But the selection is so slight ... I am biting my tongue not to type something vitriolic.

Libraries -- and certainly this was the Carnegie vision -- are intended to be knowledge portals where accessibility is a fundamental principle. Why on earth do not major libraries have "e-book librarians" who are curating a growing collection of titles for patrons to select from? Why isn't there a "manybooks.net" department finding the best of public domain and showcasing it "on e-shelves" for patrons to browse and borrow?

I'm astounded to discover that "e-books" is lumped in with audio books and mp3 files for borrowing once I enter the Overdrive world. I'd expect to be able to read a copy of "The Murder of Roger Ackroyd" and, in fact, I cant: but I can listen to it. How nuts is that?

pilotbob
04-03-2010, 01:24 AM
The Toronto Public Library uses the Overdrive system which means I can't use a Kindle 2. It's one reason I am toying with buying a Kobo when it's released next month.

Yep... I Was thinking for $150.... I might get one... "I would say it was for my Wife"... but it would be something I could put library eBooks on without the liberation hassle.

BOb

Rich_D
04-03-2010, 10:50 AM
The Toronto Public Library uses the Overdrive system which means I can't use a Kindle 2. It's one reason I am toying with buying a Kobo when it's released next month.

But the selection is so slight ... I am biting my tongue not to type something vitriolic.

Libraries -- and certainly this was the Carnegie vision -- are intended to be knowledge portals where accessibility is a fundamental principle. Why on earth do not major libraries have "e-book librarians" who are curating a growing collection of titles for patrons to select from? Why isn't there a "manybooks.net" department finding the best of public domain and showcasing it "on e-shelves" for patrons to browse and borrow?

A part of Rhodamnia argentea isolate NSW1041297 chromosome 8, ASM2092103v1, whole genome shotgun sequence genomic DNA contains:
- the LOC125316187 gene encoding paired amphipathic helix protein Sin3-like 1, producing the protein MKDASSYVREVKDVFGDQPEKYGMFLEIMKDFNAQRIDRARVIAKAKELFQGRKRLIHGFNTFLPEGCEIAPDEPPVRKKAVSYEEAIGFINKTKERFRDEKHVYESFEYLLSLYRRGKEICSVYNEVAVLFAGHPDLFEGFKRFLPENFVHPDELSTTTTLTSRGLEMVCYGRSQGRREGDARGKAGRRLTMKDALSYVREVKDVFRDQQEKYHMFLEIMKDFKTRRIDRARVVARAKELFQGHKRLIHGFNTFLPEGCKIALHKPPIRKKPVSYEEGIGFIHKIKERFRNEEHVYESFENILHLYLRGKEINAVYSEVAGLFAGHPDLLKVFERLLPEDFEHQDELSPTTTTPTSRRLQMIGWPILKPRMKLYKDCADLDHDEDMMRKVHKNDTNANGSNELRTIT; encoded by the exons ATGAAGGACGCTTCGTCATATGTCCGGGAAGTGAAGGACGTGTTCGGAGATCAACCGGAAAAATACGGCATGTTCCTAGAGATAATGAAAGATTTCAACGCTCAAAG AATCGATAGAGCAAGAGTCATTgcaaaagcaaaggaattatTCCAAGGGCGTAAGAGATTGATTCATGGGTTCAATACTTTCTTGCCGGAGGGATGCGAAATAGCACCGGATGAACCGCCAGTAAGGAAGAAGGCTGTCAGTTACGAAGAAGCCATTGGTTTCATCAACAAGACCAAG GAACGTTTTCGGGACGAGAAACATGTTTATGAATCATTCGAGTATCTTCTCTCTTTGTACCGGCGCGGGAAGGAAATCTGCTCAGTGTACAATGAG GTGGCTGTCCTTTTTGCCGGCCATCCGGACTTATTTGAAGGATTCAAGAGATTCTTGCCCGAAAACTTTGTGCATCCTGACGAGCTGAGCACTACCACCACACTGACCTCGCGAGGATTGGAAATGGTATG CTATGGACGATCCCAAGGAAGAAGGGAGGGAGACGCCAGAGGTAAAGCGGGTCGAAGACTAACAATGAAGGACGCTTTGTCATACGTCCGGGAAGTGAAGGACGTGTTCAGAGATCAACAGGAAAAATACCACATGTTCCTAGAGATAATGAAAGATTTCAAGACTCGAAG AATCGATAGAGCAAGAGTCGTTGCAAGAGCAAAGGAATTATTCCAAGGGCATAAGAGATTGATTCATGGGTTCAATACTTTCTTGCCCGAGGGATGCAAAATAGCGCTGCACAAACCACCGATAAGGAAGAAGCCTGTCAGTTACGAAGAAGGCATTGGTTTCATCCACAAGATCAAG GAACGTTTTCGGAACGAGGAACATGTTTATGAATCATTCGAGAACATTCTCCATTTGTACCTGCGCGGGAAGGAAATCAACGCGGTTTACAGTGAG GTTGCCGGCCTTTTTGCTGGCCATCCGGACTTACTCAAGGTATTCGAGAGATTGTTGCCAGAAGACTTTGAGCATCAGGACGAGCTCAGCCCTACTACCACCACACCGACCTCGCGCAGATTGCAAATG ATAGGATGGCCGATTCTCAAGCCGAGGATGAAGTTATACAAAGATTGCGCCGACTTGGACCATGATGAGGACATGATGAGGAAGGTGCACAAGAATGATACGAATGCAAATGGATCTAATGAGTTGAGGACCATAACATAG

I'm astounded to discover that "e-books" is lumped in with audio books and mp3 files for borrowing once I enter the Overdrive world. I'd expect to be able to read a copy of "The Murder of Roger Ackroyd" and, in fact, I cant: but I can listen to it. How nuts is that?

Carnegie also uses Overdrive. Libraries have to pay for an additional license to allow downloads by members. But I know most libraries including Carnegie are having budget issues, so I doubt an e-license is high on their list of priorities.

DJHARKAVY
04-03-2010, 12:48 PM
I don't know if they still do, but when I lived in Brooklyn and the BPL did not carry ebooks, I emailed the NYPL and they sent me a card to use for online downloads.

SensualPoet
04-03-2010, 10:39 PM
Carnegie also uses Overdrive. Libraries have to pay for an additional license to allow downloads by members. But I know most libraries including Carnegie are having budget issues, so I doubt an e-license is high on their list of priorities.

With respect, you entirely missed my point. Andrew Carnegie was responsible for the building of over 3500 libraries around the world by 1919 -- nearly 1700 in the US, 125 in Canada, 660 in Britain and Ireland, and others elsewhere. The first was in his beloved hometown in Scotland. He believed in local communities directly participating in projects, ongoing funding and that information (lending/access) would be free.

E-book lending opens a new category of access and re-enfranchises, potentially, a new generation of borrowers who are electronically engaged and not likely to need, or seek out, paper. It just seems to me libraries today could do a significantly better job in this area, at relatively little cost and by pooling resources of regional library facilities.

Rich_D